The Court also recognizes that keeping Plaintiffs’ claims joined will have little to no positive impact on each Plaintiff, but will be much more convenient for Plaintiffs’ counsel. Indeed, Plaintiffs’ counsel notes they have filed “hundreds” of Cymbalta-related cases around the country, that there are “thousands of cases within the pipeline,” and the Plaintiffs face a “logistical quagmire.”  But it is really Plaintiffs’ counsel that faces a “logistical quagmire,” and it is a quagmire of counsel’s own making.  (emphasis in original)

At this point, the plaintiffs’ counsel must have started wishing that the defendant’s motion to transfer the cases to the home jurisdictions would be granted.

The Hill court also saw severance as making more sense in terms of avoiding prejudice to the defendant.  Finally, while common, company-oriented discovery was largely done, plaintiff-specific discovery remained, and remained in scattered jurisdictions.  In short, it made no sense to keep the different plaintiffs together in one case.  Accordingly, the court granted the severance motion and ordered the cases to be refiled separately, with every plaintiff save the first required to pay a separate $400.00 filing fee.  (That last point always bothers plaintiffs’ counsel quite a lot.  Consequently, we like it.)

The Hill court punted on the transfer motion, noting that the arguments on that issue were premised on the cases being kept together.  Now that the cases were to be severed, it was time to wait and see.  Thus, the court denied the defendant’s transfer motion, but without prejudice.  We cannot imagine that the plaintiffs’ counsel regards that as anything resembling a win.  We do not know whether this case – sorry, whether these cases –  are in the third quarter, fourth quarter, or final two minutes, but we are confident that the plaintiffs are losing big-time.

(And who was that Georgia Tech coach who ran up the score so brutally?   None other than John Heisman, whose name adorns college football’s most hallowed trophy.  Heisman also graduated from the University of Pennsylvania Law School, where we teach a class.  And, yes, we definitely teach our students to run up the score.)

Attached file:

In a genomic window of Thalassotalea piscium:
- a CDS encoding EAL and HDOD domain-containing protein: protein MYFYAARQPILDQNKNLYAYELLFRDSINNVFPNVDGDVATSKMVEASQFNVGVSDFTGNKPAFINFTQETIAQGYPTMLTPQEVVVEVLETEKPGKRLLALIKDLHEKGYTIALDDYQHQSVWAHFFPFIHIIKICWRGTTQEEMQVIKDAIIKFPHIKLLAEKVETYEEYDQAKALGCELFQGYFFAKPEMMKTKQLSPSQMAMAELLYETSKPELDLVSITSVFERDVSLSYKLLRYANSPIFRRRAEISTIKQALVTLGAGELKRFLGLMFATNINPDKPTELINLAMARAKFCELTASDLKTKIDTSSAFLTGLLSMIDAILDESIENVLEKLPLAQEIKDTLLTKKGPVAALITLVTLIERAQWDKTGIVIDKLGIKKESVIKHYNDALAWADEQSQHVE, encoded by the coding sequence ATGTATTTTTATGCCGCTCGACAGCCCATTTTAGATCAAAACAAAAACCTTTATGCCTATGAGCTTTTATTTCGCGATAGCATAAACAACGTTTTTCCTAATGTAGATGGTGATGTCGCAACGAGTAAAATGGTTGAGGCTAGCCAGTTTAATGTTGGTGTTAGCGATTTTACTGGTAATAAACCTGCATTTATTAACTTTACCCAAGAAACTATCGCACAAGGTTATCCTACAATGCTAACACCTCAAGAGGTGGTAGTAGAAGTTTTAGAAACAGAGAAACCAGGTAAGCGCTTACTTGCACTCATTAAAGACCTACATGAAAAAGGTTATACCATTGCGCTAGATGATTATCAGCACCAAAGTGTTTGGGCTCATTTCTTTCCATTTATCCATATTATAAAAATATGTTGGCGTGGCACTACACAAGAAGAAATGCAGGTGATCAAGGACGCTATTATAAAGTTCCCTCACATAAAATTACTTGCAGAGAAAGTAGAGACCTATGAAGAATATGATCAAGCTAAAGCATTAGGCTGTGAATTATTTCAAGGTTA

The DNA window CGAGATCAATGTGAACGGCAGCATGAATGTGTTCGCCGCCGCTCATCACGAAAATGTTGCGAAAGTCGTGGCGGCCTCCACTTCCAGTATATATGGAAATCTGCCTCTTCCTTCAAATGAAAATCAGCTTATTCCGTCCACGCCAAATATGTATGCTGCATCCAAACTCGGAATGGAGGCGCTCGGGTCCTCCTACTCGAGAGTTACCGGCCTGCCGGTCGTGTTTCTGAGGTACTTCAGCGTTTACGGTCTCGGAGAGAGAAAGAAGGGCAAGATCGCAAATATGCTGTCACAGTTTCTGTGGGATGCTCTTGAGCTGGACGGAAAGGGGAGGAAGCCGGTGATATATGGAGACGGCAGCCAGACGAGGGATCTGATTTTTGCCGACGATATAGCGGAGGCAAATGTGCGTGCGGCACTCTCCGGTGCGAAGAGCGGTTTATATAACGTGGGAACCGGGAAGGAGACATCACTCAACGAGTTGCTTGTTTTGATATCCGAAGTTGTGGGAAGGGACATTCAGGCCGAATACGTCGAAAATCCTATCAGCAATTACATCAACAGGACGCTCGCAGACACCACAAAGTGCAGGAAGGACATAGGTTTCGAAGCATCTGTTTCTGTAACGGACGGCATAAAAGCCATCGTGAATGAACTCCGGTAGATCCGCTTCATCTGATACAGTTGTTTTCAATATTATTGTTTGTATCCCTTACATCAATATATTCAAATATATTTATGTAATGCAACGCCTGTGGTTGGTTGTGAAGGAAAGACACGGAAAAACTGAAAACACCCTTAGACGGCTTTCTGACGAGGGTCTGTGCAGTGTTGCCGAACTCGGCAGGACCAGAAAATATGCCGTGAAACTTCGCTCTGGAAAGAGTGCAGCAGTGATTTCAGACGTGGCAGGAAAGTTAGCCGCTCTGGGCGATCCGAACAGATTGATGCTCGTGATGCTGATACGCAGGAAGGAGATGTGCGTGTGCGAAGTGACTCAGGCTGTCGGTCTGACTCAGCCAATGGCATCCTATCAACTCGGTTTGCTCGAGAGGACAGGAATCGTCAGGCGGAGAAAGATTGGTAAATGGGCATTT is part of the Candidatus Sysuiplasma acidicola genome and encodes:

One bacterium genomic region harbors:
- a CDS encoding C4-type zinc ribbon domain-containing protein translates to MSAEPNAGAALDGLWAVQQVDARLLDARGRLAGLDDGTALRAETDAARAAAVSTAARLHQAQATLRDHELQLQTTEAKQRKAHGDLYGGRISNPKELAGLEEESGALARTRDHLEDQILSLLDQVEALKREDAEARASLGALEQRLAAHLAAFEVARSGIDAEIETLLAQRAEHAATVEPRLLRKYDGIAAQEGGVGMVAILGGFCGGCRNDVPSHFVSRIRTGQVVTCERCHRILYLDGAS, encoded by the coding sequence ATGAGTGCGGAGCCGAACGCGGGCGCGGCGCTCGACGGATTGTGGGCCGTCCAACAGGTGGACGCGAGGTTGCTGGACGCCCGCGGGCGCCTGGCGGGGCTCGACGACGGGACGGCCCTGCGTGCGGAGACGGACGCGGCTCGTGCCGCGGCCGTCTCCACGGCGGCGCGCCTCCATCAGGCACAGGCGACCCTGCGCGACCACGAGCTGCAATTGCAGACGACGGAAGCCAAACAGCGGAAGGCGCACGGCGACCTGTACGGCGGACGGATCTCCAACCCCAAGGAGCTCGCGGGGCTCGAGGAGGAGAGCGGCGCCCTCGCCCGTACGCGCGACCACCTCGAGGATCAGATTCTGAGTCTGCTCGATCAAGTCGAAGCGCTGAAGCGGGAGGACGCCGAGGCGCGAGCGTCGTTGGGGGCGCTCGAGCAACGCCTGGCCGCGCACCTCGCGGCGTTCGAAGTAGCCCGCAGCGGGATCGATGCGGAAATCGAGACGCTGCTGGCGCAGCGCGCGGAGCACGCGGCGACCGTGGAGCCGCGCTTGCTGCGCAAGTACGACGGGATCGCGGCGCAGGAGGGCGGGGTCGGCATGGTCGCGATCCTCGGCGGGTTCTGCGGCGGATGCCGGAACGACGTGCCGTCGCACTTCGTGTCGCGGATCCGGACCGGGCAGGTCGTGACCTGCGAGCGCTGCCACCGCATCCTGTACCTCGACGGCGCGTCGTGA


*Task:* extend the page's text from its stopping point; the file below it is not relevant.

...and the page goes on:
(We cannot leave off without citing another piece of college football beat-down history.  Only once in the last 50 years has a college team scored 100 points against a major program.  That was the Houston Cougars, who on November 23, 1968 prevailed over Tulsa 100-6.  On the roster for the losing Tulsa squad as a fellow who later became a successful jury consultant and even more successful TV celebrity:  Dr. Phil.  He has referred to this particular game as a lesson in adversity.  The triumphant Cougars squad had several folks who went on to achieve success in various fields.  For example, Wade Phillips was a linebacker on that team, and he has had a long, fine career as an NFL coach.  It is important to understand that the Cougars did not try to embarrass Tulsa, at least not too much.  The starters were benched after things got out of hand, but the substitutes kept scoring.  One defensive back was put in as a receiver, and even he managed to reel in a touchdown pass.  That was Larry Gatlin, who attained stardom, not on the professional gridiron, but on the country music stage.  Gatlin caught that td pass from the back-up quarterback.  The starter had been pulled.  Perhaps you have heard of that starting quarterback.  His name is still on a number of school records, which is remarkable considering the amazing list of quarterbacks who came out of the Cougars’ program.  Anyway, he would later become one of the most formidable plaintiff attorneys in the country.  At least once or twice, we have felt like he thumped us by 100 points.   His modesty keeps us from naming him, though it is easy enough for you to look it up.)